ACCOUNTANT Paul Chambers’ High Court victory over a supposedly “menacing” tweet to blow up Doncaster Airport was hailed as a complete vindication by his supporters today.
Mr Chambers, 28, was fined £385 and ordered to pay £600 costs in May 2010 after being convicted of sending “a message of a menacing character”, contrary to the 2003 Communications Act.
But today, three judges headed by the Lord Chief Justice Lord Judge, allowed his appeal against a Crown Court judge’s decision upholding the conviction.
Mr Chambers, of Corby, Northamptonshire, said he sent the tweet to his 600 followers in a moment of frustration after Robin Hood Airport in South Yorkshire was closed by snow in January 2010, and never thought anyone would take his “silly joke” seriously.
It read: “Crap! Robin Hood Airport is closed. You’ve got a week and a bit to get your s*** together, otherwise I’m blowing the airport sky high!”
After today’s ruling, Mr Chambers, who said he had become “unemployable” because of the prosecution, commented: “It’s been two-and-a-half years. At the moment I’m just feeling relieved. The Lord Chief Justice just seemed to get it.”
He added: “It’s an important decision as far as social networks are concerned and as far as Twitter is concerned.
“It has established that there has to be an action that is menacing and is intended to be menacing.
“It’s a very big decision for people doing what human beings do - telling a joke sometimes, even if it’s a bad one.”
He said he was grateful for the support from Twitter users which raised awareness of his case.
“All the supporters, everyone on Twitter who sent lovely messages, they are all as important as the celebrities.
“It doesn’t matter if it is social media or not, the law should be applied as the law should be applied - with common sense. Twitter is no different.”
Broadcaster Stephen Fry immediately took to Twitter to congratulate Mr Chambers and his legal team.
The star, who is taking a break from the social networking site, wrote: “Pops head up quickly: complete vindication and victory for Paul Chambers in twitterjoketrial. Well done DavidAllenGreen and team. Bye!”
Comedian Al Murray, who was in court to lend his support, wrote on Twitter “He’s won”, before adding: “Colossal relief here in court. Short and sweet.”
Later, he said: “In 100 years there will be an operetta about this - about how ridiculous we were at the start of the 21st century. I’m a big fan of absurdity but this is taking the biscuit.
“Paul was doing what we all do sometimes in the heat of the moment.”
Murray added: “There are 10 million people on Twitter. Freedom of speech is something we take for granted in this country. This judgment affected the freedom of speech of 10 million people, not just Paul. That’s why it’s so important.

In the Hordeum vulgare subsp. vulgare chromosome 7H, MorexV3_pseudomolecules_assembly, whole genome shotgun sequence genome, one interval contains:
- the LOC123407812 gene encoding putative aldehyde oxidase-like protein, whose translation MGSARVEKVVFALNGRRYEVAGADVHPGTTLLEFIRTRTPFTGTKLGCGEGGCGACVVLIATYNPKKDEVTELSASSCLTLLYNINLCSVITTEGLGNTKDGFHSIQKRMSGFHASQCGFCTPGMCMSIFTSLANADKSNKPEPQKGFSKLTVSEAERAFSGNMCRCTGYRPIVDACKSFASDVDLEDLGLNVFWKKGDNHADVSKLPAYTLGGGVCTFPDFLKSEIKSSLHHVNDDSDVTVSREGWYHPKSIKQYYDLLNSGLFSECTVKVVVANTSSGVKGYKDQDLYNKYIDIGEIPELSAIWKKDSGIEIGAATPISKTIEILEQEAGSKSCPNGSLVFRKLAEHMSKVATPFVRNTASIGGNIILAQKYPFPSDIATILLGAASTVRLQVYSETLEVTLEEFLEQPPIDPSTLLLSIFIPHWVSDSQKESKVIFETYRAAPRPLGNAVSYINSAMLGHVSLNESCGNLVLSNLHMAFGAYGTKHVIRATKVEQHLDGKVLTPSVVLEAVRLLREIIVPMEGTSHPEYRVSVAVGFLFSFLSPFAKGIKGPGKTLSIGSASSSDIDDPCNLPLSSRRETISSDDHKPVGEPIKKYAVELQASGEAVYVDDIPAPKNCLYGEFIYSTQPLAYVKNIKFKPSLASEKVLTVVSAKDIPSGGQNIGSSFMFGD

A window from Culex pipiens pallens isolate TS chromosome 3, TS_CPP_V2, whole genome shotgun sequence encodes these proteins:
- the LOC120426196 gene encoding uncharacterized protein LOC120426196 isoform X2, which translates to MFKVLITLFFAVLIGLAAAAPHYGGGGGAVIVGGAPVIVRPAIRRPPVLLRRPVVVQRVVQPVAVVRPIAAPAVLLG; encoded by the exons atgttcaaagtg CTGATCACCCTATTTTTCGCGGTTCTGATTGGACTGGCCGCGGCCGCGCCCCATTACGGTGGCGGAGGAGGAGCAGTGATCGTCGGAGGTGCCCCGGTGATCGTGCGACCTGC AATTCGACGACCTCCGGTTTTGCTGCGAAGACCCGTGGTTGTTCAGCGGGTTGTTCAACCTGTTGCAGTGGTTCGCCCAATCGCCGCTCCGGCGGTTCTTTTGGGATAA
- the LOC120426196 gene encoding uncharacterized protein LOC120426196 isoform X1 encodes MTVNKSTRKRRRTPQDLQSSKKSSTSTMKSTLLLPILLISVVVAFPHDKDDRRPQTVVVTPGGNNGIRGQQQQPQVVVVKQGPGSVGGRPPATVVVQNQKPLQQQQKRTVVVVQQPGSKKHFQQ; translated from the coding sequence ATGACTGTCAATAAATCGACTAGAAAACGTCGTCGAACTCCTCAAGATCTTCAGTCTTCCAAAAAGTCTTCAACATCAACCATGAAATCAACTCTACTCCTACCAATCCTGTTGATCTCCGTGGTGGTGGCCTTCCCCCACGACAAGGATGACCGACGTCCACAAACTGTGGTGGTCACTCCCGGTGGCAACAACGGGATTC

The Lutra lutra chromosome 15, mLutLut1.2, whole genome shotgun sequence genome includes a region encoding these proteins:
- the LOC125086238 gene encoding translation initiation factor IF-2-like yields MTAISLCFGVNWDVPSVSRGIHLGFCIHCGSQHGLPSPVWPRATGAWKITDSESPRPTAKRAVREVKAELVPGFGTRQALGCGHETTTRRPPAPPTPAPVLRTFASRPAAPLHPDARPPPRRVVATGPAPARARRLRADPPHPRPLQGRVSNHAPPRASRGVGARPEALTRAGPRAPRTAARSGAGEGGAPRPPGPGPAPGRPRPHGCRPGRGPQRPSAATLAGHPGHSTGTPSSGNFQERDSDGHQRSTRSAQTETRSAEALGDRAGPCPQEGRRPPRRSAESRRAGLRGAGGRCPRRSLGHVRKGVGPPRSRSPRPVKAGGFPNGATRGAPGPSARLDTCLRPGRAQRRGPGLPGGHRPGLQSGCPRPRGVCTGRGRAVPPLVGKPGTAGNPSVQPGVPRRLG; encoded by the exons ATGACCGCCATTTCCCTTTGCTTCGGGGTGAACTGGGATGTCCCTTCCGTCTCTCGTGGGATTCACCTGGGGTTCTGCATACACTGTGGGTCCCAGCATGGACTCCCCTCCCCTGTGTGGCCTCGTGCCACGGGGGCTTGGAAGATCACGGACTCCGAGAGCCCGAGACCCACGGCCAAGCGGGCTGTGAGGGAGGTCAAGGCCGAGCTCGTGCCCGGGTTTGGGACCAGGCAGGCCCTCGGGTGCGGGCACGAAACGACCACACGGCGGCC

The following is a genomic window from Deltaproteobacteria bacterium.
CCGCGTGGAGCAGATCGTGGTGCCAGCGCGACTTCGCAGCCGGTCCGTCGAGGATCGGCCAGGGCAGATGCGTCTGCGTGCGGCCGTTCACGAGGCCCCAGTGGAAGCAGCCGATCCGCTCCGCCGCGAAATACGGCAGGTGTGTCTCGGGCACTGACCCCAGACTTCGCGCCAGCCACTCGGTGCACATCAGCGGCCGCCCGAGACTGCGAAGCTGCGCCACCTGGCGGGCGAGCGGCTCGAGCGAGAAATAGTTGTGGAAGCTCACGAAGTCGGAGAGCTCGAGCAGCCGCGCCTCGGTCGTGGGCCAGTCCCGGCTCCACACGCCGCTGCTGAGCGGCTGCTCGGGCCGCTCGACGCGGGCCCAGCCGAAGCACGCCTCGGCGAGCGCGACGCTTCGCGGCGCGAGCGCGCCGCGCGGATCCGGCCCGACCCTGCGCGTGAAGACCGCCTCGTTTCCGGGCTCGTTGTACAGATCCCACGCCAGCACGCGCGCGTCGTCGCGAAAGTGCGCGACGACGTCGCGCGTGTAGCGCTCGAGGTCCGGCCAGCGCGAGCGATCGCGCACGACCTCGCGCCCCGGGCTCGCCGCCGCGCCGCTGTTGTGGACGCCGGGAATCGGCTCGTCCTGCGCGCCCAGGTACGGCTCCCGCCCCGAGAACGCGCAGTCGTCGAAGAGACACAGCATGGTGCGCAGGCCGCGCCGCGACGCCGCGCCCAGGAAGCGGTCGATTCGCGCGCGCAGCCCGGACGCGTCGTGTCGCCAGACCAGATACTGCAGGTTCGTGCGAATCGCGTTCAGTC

“The judgment shows this should never have come to trial and has been a terrific waste of money and time.”
Kirsty Hughes, chief executive of Index on Censorship, said: “Today’s judgment is an advance in the justice system’s handling of free speech on the web. As more and more of us use social media, it is important that the law understands how people communicate online. This ruling is a step in the right direction.”
John Cooper QC had told the judges it was obvious the tweet was a joke and it was wrong to associate it with terrorism.
He said: “If that be the case, and I don’t mean to be flippant, John Betjeman would be concerned when he said ‘Come, friendly bombs, and fall on Slough’, or Shakespeare when he said ‘Let’s kill all the lawyers’.”
Lord Judge said the 2003 Act, which came into force before Twitter was invented, did not create “some newly-minted interference with the first of President Roosevelt’s essential freedoms - freedom of speech and expression.
“Satirical, or iconoclastic, or rude comment, the expression of unpopular or unfashionable opinion about serious or trivial matters, banter or humour, even if distasteful to some or painful to those subjected to it should and no doubt will continue at their customary level, quite undiminished by this legislation.
“Given the submissions by Mr Cooper, we should perhaps add that for those who have the inclination to use Twitter for the purpose, Shakespeare can be quoted unbowdlerised, and with Edgar, at the end of King Lear, they are free to speak not what they ought to say, but what they feel.”
The more one reflected on it, he said, the clearer it became that the message did not represent a terrorist threat, or any other form of threat, but was a “conversation piece” for Mr Chambers’ followers.
It was not sent to anyone at the airport or anyone responsible for airport security, or any form of public security.
The language and punctuation were inconsistent with the writer intending it to be, or to be taken as, a serious warning.
There was no urgent response to it from the airport and police action was “not exactly hurried”.
While proper respect must be paid to the Crown Court’s finding, that did not address the unbroken pattern of evidence to be derived from the responses of those who read the message, and no weight appeared to have been given to the lack of urgency which characterised the approach of the authorities.